Not The Sandman - But It Will Put You To Sleep

I can pretty much talk about hockey 365 days a year, and do. When a friend asks me a question about the AHL or the Sound Tigers, they will get an answer. It took me a while to realize that because they asked me something about the game I love, did not mean they shared my enthusiasm. I first noticed it in the spring when a friend for years asked me to explain what a ‘developmental team’ was. Listening to my response as I explained the roll the AHL was intended to play in the development of players for the NHL, his eyes began to glaze over when I approached the V-260, V-320 (veteran of 260 or 320 professional games) grey areas. An “urgent call” took him from me, and the next day I was ‘un-friended’ on Facebook. That is when I decided it would best to write about the game. While it is still boring to many, at least the number of ‘Happy Birthday’ wishes I get from Facebook friends won’t diminish.

One of the most frequently asked questions I get is “How much do the players get paid in the AHL?” Were I a man of few words, the answer for this 2011-12 season would be a short “The league minimum is $39,000 the highest paid is getting  $6,500,000.”  This is true though misleading, and as I am not a man of few words and don’t want to mislead you, let me bore you from bottom to top.

Players receiving the league minimum, more often than not came from the ECHL where the pay is approximately $400 per week plus expenses and equipment, pay increases with time served. Pay in both the NHL and AHL is based on a 186 day year, so an AHL player at minimum gets paid about $210 per day for the season. Drafted players assigned to the AHL, have NHL contracts and are under the NHLPA, their minimum is in the $65,000 per year range, depending on the year drafted, or about $350 per day for 186 days.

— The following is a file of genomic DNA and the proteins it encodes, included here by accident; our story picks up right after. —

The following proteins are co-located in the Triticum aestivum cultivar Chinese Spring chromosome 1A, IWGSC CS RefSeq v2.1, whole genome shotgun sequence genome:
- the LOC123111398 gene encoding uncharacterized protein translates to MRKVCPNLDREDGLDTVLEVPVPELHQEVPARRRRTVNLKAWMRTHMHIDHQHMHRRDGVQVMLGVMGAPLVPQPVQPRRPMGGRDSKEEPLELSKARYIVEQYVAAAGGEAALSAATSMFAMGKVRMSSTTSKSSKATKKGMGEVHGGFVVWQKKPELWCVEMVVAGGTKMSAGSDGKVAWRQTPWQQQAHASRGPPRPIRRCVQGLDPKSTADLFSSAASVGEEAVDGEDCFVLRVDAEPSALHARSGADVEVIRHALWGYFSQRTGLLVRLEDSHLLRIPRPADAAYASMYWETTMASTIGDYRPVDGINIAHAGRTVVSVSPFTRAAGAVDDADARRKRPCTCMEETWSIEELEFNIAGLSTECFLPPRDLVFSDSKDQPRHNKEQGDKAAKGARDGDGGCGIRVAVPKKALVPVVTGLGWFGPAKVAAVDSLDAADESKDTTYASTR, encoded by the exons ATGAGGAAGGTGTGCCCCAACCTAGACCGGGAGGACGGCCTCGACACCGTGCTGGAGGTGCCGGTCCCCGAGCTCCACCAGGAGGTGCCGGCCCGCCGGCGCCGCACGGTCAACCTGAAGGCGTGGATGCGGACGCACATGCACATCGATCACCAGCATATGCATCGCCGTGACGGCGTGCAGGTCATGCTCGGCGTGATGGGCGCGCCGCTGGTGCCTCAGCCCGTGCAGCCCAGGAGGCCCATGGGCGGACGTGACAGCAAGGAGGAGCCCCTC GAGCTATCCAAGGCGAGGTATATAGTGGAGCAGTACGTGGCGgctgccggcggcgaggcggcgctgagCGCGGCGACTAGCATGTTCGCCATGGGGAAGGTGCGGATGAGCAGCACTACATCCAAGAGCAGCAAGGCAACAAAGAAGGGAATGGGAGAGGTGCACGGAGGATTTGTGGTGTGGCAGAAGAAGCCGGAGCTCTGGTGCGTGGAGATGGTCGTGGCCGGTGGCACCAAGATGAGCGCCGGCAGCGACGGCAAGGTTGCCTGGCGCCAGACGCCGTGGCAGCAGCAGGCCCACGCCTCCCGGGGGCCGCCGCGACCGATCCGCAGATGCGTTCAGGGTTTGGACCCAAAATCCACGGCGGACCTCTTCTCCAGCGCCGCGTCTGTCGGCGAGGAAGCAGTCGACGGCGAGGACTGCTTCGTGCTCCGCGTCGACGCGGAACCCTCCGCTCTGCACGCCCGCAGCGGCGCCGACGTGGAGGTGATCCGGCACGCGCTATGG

The $6.5 million top pay I mentioned, is the occasional enigma seen when a player with a one-way NHL contract is assigned to their AHL affiliate. Last year the Sound Tigers had Brendon Witt, this year the Hartford Whale-Pack have Wade Redden. Mr. Redden’s daily wage is nearly $35,000, (I hope he is picking up the tab when the team gets off the bus at the IHOP.)

The highest paid regular season AHL player is Alexandre Giroux of the Springfield Falcons (affiliate of the Columbus Blue Jackets) who makes $350,000 a year. There are a few other players at the $300k level, a half-a-dozen more making $250k per, and several more in the $200k neighborhood. I am starting to bore myself and about to ask Facebook how I can un-friend myself, so let me try to wrap this up.

There is a magic number in AHL salaries that bears note, $105,000 per year. If you exceed this amount by $1, the player must clear waivers. If you search , my source for everything here, you will find many players at that figure. The Bridgeport Sound Tigers have none. We are a truly a developmental team and a proven competitor.

Pictured at the top of this sleeper of a post is Brock Nelson in a photo taken this spring by friend, fan and gifted photographer, Steve Pope (Pope Steve XXVII).  Brock signed the typical 3-year entry-level contract that high draft picks are awarded. AHL minimum of $67,500, NHL $900,000 per year, $1,925,000 performance bonus (likely unachievable but counts toward the Isles cap.) and a $90,000 signing bonus. I and many Sound Tiger fans, disappointed at the way this past season ended, look forward to watching Brock and his teammates this coming season. Whether at the bottom of the pay-scale or the top, you will see little difference in skill and none in effort. Go Tigers!

- Mike Flannery

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